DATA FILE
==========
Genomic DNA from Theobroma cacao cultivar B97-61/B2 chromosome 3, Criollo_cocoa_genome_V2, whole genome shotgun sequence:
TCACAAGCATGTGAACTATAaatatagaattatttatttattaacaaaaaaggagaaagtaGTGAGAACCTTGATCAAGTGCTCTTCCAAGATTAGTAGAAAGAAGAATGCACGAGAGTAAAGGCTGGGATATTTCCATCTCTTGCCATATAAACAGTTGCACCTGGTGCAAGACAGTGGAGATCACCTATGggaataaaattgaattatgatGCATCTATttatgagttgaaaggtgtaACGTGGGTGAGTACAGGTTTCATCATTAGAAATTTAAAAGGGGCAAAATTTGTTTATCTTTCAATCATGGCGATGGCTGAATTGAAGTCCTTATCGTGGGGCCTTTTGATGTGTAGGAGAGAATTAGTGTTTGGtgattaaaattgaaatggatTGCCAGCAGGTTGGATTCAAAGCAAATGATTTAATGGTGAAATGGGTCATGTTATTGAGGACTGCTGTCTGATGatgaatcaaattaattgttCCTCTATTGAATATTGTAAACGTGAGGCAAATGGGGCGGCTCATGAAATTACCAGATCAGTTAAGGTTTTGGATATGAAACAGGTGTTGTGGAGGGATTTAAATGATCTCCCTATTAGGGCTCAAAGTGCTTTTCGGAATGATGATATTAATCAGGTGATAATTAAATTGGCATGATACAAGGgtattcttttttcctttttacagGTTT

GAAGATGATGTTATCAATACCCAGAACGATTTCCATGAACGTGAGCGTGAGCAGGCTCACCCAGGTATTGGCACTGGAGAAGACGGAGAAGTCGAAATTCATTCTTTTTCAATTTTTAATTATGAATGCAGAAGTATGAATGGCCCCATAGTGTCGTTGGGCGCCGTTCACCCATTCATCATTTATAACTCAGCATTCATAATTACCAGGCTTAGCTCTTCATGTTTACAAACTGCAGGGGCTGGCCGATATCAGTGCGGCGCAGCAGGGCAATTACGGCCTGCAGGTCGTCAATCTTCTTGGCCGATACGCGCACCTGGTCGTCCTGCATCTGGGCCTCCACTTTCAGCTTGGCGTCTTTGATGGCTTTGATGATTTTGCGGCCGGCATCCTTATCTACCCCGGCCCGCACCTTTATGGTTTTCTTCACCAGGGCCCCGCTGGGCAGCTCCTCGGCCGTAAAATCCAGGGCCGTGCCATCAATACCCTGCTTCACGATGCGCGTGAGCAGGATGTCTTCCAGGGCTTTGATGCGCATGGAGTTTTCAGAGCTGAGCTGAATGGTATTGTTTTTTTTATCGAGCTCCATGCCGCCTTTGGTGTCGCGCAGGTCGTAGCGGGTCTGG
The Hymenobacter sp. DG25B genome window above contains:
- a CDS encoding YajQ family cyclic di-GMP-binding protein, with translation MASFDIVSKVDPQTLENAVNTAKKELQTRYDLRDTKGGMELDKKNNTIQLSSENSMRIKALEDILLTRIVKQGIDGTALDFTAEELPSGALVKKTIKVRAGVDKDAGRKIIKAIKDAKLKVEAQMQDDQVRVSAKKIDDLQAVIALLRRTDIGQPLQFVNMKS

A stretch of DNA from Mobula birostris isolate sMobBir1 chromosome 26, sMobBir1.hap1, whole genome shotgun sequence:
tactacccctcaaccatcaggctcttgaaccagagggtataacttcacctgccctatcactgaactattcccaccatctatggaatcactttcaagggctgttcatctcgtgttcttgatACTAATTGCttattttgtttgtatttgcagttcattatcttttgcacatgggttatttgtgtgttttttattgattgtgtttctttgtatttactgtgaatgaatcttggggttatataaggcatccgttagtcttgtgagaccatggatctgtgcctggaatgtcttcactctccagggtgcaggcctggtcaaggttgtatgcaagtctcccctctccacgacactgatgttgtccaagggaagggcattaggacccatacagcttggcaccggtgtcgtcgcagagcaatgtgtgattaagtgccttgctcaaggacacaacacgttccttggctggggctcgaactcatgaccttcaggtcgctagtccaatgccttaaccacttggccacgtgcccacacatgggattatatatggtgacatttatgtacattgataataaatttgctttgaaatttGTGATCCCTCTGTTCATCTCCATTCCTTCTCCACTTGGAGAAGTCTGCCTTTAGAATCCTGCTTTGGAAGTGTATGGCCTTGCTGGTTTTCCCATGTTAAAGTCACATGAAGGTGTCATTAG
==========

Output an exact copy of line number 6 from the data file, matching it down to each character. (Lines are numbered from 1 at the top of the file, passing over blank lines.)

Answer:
A stretch of DNA from Mobula birostris isolate sMobBir1 chromosome 26, sMobBir1.hap1, whole genome shotgun sequence: